St. Bonaventure described the created universe as the fountain fullness of God’s expressed being. As God is expressed in creation, creation, in turn, expresses the creator. Today, children are dying at the border and starving around the globe. People are being shot in the streets and our blessed Earth is being destroyed due to our inaction on climate. What kind of creator are we expressing today? I was once asked to give a one-sentence answer to describe a Franciscan. I replied that a Franciscan is someone who is in right relationship with all of creation and that, by doing so, they are in right relationship with God.
Nine years ago, I was both blessed and challenged by being welcomed into the Franciscan family. I was blessed with the opportunity to work with, pray with, and laugh with Franciscans from all parts of the family and all across the globe. In the beginning, I was guided and mentored by folks like Sr. Marie Lucey, OSF, who made sure that my writings were done in a Franciscan voice, and Jacek Orzechowski, OFM, who was not afraid to stand with our undocumented brothers and sisters. I remember six years ago when FAN worked with Fast for Families, we made a commitment that there would be a Franciscan in the tent fasting every day for immigration reform. Not only did we have Franciscans join us in the tent, but all across the U.S. sisters and friars, Seculars, Anglican, Lutheran, and Ecumenical Franciscans participated. I fasted 13 days and was so moved to know that large numbers of my Franciscan family were there with me every day.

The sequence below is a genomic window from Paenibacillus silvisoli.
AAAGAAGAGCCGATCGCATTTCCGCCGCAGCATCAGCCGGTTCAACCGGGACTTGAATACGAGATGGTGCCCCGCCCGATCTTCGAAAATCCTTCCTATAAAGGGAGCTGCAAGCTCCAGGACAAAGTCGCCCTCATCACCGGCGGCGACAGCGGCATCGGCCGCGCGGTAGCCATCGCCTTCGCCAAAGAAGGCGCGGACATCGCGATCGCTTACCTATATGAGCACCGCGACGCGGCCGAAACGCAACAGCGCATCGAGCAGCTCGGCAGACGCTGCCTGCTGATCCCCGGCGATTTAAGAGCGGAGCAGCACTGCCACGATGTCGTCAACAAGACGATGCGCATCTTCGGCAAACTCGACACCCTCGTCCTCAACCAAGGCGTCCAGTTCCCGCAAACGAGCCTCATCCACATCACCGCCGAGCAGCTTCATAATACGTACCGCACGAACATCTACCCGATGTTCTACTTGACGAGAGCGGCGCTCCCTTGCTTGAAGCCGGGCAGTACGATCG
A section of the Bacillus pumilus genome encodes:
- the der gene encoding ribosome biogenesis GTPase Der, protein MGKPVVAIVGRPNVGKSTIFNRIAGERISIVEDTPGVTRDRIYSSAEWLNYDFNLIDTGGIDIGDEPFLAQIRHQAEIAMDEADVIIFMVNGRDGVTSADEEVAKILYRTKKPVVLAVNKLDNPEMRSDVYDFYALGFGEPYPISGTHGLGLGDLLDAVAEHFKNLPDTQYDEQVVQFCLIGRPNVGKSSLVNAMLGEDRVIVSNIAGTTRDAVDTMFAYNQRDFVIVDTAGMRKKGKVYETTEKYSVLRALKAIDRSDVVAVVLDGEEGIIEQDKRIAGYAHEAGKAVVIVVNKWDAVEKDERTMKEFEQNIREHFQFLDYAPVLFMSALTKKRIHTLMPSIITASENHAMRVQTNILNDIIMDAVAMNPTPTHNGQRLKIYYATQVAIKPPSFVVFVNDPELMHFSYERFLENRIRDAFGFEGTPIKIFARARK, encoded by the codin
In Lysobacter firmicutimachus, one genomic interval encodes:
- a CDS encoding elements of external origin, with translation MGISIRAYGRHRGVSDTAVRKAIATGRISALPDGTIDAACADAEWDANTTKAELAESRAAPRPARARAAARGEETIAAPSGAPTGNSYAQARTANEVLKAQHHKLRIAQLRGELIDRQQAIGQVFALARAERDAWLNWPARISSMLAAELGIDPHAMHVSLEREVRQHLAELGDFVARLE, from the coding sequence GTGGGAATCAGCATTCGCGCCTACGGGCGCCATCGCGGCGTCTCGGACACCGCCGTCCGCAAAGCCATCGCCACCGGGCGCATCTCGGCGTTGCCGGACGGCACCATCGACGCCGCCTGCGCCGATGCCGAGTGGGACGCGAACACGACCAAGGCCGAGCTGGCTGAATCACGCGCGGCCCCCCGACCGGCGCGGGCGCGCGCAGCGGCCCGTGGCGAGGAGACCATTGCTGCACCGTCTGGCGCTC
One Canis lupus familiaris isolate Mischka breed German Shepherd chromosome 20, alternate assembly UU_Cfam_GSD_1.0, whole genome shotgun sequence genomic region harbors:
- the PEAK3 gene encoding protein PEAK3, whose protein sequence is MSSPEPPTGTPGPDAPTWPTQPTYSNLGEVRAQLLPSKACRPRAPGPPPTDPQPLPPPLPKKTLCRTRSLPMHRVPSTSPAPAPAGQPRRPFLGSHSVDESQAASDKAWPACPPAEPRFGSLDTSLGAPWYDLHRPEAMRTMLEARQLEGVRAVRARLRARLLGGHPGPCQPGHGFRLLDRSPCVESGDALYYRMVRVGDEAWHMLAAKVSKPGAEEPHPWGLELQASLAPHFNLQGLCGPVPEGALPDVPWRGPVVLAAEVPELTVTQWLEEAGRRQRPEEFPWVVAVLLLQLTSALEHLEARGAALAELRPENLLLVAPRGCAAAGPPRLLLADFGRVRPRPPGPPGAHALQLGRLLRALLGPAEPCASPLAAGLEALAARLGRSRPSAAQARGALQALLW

St. Francis taught us that living with an attitude of indifference is morally, socially and spiritually destructive. During my time at FAN, I learned that being part of the Franciscan family is not about being comfortable in our piety. Rather, it is about standing uncomfortably with the poor and marginalized and challenging those in power, whether it be our political or religious leaders, to do as St. Francis did and not worship at the foot of the cross but take up the cross.
Nine years ago, I was hired as an outsider to help resurrect an organization that seemed as if was about to go under. I leave as a welcome member of the Franciscan family, of which I will always be a part. For that, I will always be grateful. Peace and all good.
— Patrick Carolan, who was honored by the Franciscan Action Network in November, finished his role at FAN on Jan. 3 and is joining Vote Common Good as director of Catholic Outreach. Carolan is a co-founder of the Global Catholic Climate Movement and Faithful Democracy.
- “FAN Director Honored at White House for Environmental Efforts” – Aug. 5, 2015, HNP Today
- “Safeguarding the Environment by Plunging, Lobbying” — Feb. 22, 2018, HNP Today
- “Signs of the Times: Threats to Earth’s Environment” by Sr. Marie Lucey, OSF — April 1, 2016, HNP Today
- “FAN Announces New Executive Director” – Dec. 8, 2010, HNP Today